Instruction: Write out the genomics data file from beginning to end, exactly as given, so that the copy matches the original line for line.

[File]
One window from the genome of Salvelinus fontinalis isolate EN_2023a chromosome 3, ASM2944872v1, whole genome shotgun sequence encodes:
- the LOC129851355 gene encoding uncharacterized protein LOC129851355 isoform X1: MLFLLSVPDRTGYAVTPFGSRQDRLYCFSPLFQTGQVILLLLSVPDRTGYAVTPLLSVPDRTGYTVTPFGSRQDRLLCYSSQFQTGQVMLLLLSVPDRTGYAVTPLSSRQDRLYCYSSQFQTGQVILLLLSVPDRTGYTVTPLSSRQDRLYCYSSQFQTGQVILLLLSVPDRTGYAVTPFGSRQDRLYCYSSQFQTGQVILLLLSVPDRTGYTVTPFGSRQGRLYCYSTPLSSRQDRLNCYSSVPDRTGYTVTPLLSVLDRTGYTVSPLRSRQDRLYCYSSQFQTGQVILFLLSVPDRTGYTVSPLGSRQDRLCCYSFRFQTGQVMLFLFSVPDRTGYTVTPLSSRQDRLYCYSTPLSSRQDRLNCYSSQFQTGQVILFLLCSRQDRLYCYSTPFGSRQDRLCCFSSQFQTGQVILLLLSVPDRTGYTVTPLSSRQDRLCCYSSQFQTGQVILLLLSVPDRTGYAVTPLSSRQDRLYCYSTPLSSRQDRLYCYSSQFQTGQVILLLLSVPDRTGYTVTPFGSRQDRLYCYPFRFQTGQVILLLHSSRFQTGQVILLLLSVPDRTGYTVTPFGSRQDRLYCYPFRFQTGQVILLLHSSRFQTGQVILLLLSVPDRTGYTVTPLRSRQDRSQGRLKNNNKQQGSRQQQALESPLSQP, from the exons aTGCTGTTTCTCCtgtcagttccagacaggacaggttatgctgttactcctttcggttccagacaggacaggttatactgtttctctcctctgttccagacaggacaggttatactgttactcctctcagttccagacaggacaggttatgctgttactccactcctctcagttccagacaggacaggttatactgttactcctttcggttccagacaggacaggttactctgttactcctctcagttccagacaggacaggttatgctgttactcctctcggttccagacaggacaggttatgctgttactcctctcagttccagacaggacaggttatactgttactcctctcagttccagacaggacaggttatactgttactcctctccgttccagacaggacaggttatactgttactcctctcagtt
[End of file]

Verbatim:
One window from the genome of Salvelinus fontinalis isolate EN_2023a chromosome 3, ASM2944872v1, whole genome shotgun sequence encodes:
- the LOC129851355 gene encoding uncharacterized protein LOC129851355 isoform X1: MLFLLSVPDRTGYAVTPFGSRQDRLYCFSPLFQTGQVILLLLSVPDRTGYAVTPLLSVPDRTGYTVTPFGSRQDRLLCYSSQFQTGQVMLLLLSVPDRTGYAVTPLSSRQDRLYCYSSQFQTGQVILLLLSVPDRTGYTVTPLSSRQDRLYCYSSQFQTGQVILLLLSVPDRTGYAVTPFGSRQDRLYCYSSQFQTGQVILLLLSVPDRTGYTVTPFGSRQGRLYCYSTPLSSRQDRLNCYSSVPDRTGYTVTPLLSVLDRTGYTVSPLRSRQDRLYCYSSQFQTGQVILFLLSVPDRTGYTVSPLGSRQDRLCCYSFRFQTGQVMLFLFSVPDRTGYTVTPLSSRQDRLYCYSTPLSSRQDRLNCYSSQFQTGQVILFLLCSRQDRLYCYSTPFGSRQDRLCCFSSQFQTGQVILLLLSVPDRTGYTVTPLSSRQDRLCCYSSQFQTGQVILLLLSVPDRTGYAVTPLSSRQDRLYCYSTPLSSRQDRLYCYSSQFQTGQVILLLLSVPDRTGYTVTPFGSRQDRLYCYPFRFQTGQVILLLHSSRFQTGQVILLLLSVPDRTGYTVTPFGSRQDRLYCYPFRFQTGQVILLLHSSRFQTGQVILLLLSVPDRTGYTVTPLRSRQDRSQGRLKNNNKQQGSRQQQALESPLSQP, from the exons aTGCTGTTTCTCCtgtcagttccagacaggacaggttatgctgttactcctttcggttccagacaggacaggttatactgtttctctcctctgttccagacaggacaggttatactgttactcctctcagttccagacaggacaggttatgctgttactccactcctctcagttccagacaggacaggttatactgttactcctttcggttccagacaggacaggttactctgttactcctctcagttccagacaggacaggttatgctgttactcctctcggttccagacaggacaggttatgctgttactcctctcagttccagacaggacaggttatactgttactcctctcagttccagacaggacaggttatactgttactcctctccgttccagacaggacaggttatactgttactcctctcagtt